Novel portrays one woman’s struggle to overcome lost youth

BOOK REVIEW

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By MARY POPHAM

Early in her new novel, At the Breakers, Mary Ann Taylor-Hall mentions two classics, Persuasion and Middlemarch. These titles foreshadow that her subject will mainly delineate women’s roles and their relationships to others: mothers and daughters, friends and lovers, co-workers and employers. Examining from many angles, the author writes of understanding and lack of understanding between the generations and the sexes. She explores the lapses of sanity when women are desperate for love. There are distressing scenes of rape, the fear that follows, and the difficulty of regaining trust in other men and trust in self to make better choices.

While refurbishing an old hotel in Sea Cove, New Jersey, Jo feels that her life is a failure at age 42. Although she has survived three bad marriages, worked to earn a college degree while raising three daughters and still has a teenage son at home, she sees the future she wants to live, yet feels doomed not to achieve it.

At the once-grand hotel, Jo paints walls as she repairs her own life. She envisions a fix-up of motherhood and a second chance to win approval in the eyes of her mother, who thinks Jo only produces chaos. She has a plan to draw her daughters near to keep them free from the bad choices she made. She mourns having gotten pregnant at 14, being forced into marriage and leaving the state. She regrets the years trying to recapture that lost youth—what she missed. “She had felt her beauty, her sexiness, beginning its long slow recessional, before she’d ever had a chance to experience it, while only wanting what everyone wants.”

Taylor-Hall paints her characters with sympathy: Jo, who feels smart in books, dumb about men; her mother who followed Catholic tradition as she’d been taught; Jo’s daughters, each working out problems with men, mostly stemming from feelings of inadequacy. The youngest and most troubled cries, “I knew you loved me, Mom, I just didn’t think you saw me.”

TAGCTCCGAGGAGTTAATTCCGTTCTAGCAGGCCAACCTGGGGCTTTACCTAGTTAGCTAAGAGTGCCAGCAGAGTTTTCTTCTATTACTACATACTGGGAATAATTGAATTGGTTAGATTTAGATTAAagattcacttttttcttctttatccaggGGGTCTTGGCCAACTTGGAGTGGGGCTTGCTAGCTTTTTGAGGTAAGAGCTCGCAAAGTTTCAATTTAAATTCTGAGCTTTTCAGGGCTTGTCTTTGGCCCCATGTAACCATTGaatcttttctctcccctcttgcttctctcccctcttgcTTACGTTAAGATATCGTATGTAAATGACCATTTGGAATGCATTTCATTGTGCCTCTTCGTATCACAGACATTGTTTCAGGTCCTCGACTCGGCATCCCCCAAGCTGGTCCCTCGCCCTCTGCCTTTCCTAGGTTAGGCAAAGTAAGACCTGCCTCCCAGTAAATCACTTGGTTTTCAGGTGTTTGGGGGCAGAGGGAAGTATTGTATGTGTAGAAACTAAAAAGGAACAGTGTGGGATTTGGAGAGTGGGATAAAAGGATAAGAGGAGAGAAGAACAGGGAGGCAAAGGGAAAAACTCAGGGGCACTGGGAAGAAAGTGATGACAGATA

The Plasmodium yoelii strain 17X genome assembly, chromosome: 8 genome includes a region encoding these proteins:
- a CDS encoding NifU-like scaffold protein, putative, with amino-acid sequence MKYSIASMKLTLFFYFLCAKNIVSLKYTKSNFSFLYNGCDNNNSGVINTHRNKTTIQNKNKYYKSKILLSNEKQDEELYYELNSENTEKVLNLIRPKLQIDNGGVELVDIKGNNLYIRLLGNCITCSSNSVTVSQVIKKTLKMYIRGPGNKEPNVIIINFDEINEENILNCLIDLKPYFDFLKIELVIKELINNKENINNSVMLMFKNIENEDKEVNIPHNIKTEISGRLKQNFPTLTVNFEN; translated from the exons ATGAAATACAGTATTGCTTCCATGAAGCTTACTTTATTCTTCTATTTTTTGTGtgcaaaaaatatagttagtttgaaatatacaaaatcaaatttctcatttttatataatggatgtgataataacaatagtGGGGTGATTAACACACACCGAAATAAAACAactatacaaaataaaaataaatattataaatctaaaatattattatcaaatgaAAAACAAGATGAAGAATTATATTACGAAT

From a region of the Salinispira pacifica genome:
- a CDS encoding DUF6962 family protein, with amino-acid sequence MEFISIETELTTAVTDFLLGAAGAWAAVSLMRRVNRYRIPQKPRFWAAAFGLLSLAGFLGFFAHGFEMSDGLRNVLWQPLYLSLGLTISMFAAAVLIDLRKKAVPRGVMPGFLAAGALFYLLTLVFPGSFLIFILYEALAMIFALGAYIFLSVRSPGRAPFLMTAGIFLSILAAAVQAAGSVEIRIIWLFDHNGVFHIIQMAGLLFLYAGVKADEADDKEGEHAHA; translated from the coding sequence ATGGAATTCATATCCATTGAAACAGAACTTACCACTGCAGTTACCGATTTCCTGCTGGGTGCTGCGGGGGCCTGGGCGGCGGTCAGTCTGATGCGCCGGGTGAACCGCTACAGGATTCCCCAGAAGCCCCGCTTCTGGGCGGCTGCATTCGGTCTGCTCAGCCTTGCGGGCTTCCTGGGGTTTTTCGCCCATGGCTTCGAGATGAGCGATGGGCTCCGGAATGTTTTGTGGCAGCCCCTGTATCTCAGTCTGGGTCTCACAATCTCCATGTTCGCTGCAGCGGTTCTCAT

As Jo fights her guilt, she is drawn to a different kind of man—a former professor, Victor Mangold. There are wonderful, dream-like segments when she visits him in New York and savors the life she longs for: one in the academic, intellectual world of music, poetry, with new friends and stimulating conversation.

This novel has everything: hurting, healing, adventure, danger, love and sex. Taylor-Hall’s dazzling scenes of work, wine, music and dancing enhance the emotional depth of the material.

All the way, we are pulling for Jo, to see her relax in knowing she is succeeding as a mother, as a friend, as a lover. Jo’s life has not been perfect, but Taylor-Hall writes scenes from her past and her present that reveal Jo’s courage: when she saves a child from drowning, when she stands up to her stalker, when she speaks her mind to her children at the risk of losing them. We believe in Jo’s power to recover from her spoiled youth, enough to value her future and choose it well.

Mary Popham is a writer who lives in Louisville. She earned a master of fine arts in writing from Spalding University.


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